Treasury Secretary Steve Mnuchin on Wednesday said Democrats and Republicans have agreed that a second round of stimulus checks will be included in the next coronavirus relief bill.
While Mnuchin didn’t reveal specific details surrounding the checks, the Trump administration official told Fox Business host Lou Dobbs that direct payments will be “similar” to the first round provided for by the Coronavirus Aid, Relief and Economic Security (CARES) Act.
But as the months-long stimulus deadlock continues into October, it is still unclear when lawmakers in Congress will negotiate a deal—or if another bill will ever be passed.
As Americans grow impatient, both sides of the aisle have blamed each other for their failure to pass another much-needed stimulus package amid the pandemic. Democrats have criticized the GOP for allegedly refusing to provide sufficient funding and Republicans have accused Democrats of using the COVID crisis to advance their political agenda.
Newsweek reached out to the Treasury Department for additional information.
The $2 trillion CARES Act, which went into effect late March, provided over $200 billion in direct payments to more than 130 million Americans. Under the legislation, individuals earning under $75,000 annually were eligible to receive $1,200 and married couples with a combined income of under $150,000 were eligible to receive $2,400. An additional $500 was provided to under 17-year-old dependents.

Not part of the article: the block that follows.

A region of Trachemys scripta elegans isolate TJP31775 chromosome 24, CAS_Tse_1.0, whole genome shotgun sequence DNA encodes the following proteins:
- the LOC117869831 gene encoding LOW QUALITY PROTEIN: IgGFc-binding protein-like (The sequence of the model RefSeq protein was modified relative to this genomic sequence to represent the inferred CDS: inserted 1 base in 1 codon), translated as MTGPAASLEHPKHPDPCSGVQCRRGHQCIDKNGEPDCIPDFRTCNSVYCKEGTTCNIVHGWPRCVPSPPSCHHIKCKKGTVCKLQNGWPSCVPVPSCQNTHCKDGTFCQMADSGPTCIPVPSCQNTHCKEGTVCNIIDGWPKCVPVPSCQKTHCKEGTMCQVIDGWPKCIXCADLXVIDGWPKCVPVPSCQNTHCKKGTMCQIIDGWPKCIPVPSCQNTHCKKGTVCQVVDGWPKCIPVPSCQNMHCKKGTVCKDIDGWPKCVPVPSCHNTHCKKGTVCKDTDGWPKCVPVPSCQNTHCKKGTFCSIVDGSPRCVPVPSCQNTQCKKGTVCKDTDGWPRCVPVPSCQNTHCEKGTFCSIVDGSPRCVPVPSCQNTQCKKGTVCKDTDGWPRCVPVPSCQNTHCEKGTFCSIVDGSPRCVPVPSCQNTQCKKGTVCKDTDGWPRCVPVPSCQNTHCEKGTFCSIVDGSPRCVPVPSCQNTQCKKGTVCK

House Speaker Nancy Pelosi on Wednesday evening delayed plans to vote on a $2.2 trillion stimulus package until Thursday shortly after she revived negotiations with Mnuchin. The Democrat hopes that the decision will “give further room for talks,” a Democratic aide told Newsweek.
The HEROES Act 2.0, unveiled by Democrats this week, is a trimmed-down version of the $3.6 trillion HEROES Act passed by the House in May. At the time, Republicans blocked the legislation, calling it a “wish list” due to its high price tag. The new version includes a second round of $1,200 stimulus checks, a $600 weekly federal supplement to unemployment insurance and $436 billion in aid for state and local governments.
But Senate Majority Leader Mitch McConnell has already indicated that lawmakers in his party won’t allow a bill so large to pass. Republicans, who want a much smaller package, recently proposed a roughly $500 billion package, half the amount in the previous $1 trillion GOP-proposed HEALS Act. “We’re very, very far apart,” McConnell said. “[$2.2 trillion] is too high.”
“The thought that Senate Republicans would jump up to $2.2 trillion is outlandish.”
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